Not only on an artistic level, but on a personal level too. You once said that growing up, you always felt like an outcast, a weirdo. What would you like to tell your younger self?
Oh my God. If I could talk to my younger self right now I would be like, “Bitch, stop wanting to kill yourself. Your life is going to be lit. Stop downing yourself, stop doubting yourself, stop feeling sorry for yourself. Own that shit bro.” If I would have owned that shit at 13, I would have been famous at 15. If I would have just been comfortable with myself, but I feel like that's always a part of growing up. You need to learn to love yourself.
An important lesson, just like in your lyrics when you reclaim female sexuality and the word bitch — why do you feel it's so important to do that today?
That’s a question I always wanted someone to ask! I have like ten different bitches. If I ever call somebody a bitch, 9 times out of 10 it’s just another word for girl. And sometimes it could be a word for a guy, for a hook-up. A bitch doesn’t have a sex, a bitch doesn’t have a gender. Sometimes people take that shit as disrespect, but whatever. It’s 2018, it’s just a word.
I especially like listening to your music when I'm on my way home. In the middle of the night, alone in the street. It makes me feel fearless .
Yes, I really want my audience to feel indestructible. As a woman someone’s always trying to talk you down, so I want them to turn those insults into some kind of challenge. When someone talks down at you, take it like a challenge and be like, “Oh really? You don’t think I can do that?” and then show them. Not some kind of revenge shit, but make-yourself-better type of shit.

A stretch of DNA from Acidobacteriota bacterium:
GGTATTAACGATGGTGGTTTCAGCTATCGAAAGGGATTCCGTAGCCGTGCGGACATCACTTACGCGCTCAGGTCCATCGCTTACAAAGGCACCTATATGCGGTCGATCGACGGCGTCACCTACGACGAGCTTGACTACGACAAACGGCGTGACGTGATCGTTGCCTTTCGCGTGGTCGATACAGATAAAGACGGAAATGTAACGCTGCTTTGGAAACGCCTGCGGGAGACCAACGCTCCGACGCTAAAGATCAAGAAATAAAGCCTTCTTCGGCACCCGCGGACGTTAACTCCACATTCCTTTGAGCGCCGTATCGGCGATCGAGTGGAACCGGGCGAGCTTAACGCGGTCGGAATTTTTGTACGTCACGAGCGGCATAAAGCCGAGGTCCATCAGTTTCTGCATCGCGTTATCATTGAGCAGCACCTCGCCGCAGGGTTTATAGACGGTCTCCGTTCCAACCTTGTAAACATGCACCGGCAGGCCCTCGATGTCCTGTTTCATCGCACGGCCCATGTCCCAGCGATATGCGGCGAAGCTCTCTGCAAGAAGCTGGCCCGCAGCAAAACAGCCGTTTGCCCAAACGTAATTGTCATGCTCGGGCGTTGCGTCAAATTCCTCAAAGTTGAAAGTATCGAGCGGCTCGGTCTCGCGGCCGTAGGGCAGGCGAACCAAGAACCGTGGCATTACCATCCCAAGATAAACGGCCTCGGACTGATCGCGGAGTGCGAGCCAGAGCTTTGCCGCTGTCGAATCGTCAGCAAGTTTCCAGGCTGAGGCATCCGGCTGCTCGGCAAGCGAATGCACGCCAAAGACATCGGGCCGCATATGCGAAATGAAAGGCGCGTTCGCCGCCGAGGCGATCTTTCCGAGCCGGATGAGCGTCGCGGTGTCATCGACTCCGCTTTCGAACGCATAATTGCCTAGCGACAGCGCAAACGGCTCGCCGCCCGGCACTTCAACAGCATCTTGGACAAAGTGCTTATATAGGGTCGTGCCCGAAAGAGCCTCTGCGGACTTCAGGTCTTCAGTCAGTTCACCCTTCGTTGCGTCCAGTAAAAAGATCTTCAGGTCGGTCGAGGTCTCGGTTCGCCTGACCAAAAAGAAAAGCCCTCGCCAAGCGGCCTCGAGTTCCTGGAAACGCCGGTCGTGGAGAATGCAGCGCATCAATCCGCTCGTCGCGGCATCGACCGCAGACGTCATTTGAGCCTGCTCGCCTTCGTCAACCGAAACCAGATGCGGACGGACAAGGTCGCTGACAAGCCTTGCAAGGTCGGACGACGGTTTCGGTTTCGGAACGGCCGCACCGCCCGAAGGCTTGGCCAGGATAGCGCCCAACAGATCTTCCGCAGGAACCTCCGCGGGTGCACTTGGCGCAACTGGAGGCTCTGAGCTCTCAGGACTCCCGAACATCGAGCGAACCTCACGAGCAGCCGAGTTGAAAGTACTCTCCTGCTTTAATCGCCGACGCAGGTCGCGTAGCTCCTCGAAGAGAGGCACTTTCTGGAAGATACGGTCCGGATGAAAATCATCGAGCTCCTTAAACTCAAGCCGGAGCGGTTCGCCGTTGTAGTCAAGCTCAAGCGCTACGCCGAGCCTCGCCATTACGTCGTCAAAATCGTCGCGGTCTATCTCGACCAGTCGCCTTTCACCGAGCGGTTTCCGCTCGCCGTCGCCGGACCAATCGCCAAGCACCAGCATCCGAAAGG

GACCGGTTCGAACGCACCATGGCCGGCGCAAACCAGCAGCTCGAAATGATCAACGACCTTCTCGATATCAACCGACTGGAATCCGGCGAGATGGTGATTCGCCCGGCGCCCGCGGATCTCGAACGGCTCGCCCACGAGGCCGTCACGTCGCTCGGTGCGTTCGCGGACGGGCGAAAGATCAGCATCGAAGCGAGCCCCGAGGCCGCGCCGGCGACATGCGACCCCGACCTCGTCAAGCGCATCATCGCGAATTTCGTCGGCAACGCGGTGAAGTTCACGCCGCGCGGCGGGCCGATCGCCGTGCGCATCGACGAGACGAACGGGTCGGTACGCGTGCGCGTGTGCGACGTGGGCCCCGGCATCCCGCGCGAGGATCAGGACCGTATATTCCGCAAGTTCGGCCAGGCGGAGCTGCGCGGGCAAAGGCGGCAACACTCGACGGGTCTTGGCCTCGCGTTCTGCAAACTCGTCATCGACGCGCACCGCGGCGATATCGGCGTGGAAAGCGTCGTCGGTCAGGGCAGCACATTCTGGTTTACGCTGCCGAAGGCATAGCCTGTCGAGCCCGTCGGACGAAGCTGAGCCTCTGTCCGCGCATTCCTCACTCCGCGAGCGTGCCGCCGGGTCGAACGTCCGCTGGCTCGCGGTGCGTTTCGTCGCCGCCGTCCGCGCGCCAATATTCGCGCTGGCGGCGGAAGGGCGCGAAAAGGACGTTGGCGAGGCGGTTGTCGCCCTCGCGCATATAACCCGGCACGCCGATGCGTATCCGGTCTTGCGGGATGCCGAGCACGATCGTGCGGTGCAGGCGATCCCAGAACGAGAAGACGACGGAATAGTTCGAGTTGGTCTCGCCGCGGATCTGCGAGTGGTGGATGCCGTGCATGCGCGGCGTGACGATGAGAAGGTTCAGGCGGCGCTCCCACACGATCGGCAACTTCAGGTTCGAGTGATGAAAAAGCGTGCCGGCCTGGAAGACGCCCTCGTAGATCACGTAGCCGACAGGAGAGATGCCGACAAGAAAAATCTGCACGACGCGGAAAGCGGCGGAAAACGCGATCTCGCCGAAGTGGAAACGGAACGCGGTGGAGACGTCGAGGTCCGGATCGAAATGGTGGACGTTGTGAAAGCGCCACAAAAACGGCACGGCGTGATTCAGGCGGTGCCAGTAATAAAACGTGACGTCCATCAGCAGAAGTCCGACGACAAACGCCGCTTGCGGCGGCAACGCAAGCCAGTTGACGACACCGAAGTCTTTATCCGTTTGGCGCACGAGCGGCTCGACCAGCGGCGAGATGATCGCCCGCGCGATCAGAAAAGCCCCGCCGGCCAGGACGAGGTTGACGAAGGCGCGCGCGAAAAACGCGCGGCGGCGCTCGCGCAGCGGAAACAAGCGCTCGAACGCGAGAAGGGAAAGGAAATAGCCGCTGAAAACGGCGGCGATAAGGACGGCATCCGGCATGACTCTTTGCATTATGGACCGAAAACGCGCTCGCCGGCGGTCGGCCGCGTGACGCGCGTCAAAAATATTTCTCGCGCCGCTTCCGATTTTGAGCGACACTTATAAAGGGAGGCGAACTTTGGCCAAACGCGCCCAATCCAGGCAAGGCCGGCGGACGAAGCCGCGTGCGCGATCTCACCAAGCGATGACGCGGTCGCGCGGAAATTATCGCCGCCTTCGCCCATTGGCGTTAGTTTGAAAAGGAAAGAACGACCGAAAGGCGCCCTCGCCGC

Do you feel indestructible yourself?
Pretty much. People took a lot of shots at me, but they don’t have a lot of ammunition. I'm still here. And I'm getting louder.
As loud as all the women standing front row at your sold-out concerts. You've succeeded in creating a supportive culture around you and among your fans.
Support has to start somewhere. People love the support they get from their fans, but I don’t know how many people actually support their fans back. I’m actually friends with some of them! They saw my talent — not a lot of people saw it when I first started. They didn’t know if I was going to be big, they were visionaries in a way. In the beginning, people would just DM me and I would respond, sometimes we'd even Facetime, those relationships just stuck. When I’m home and I go shopping and wear sweatpants and sunnies and spy at people in the supermarket, I can tell when girls are my fans just by the way they’re dressed! It’s so crazy. I just look at them and be like, “Look at my babies. You got the sauce”. I’m proud of them.
If it’s fans, that's cool, but with other artists that must get annoying. How do you deal with copycats?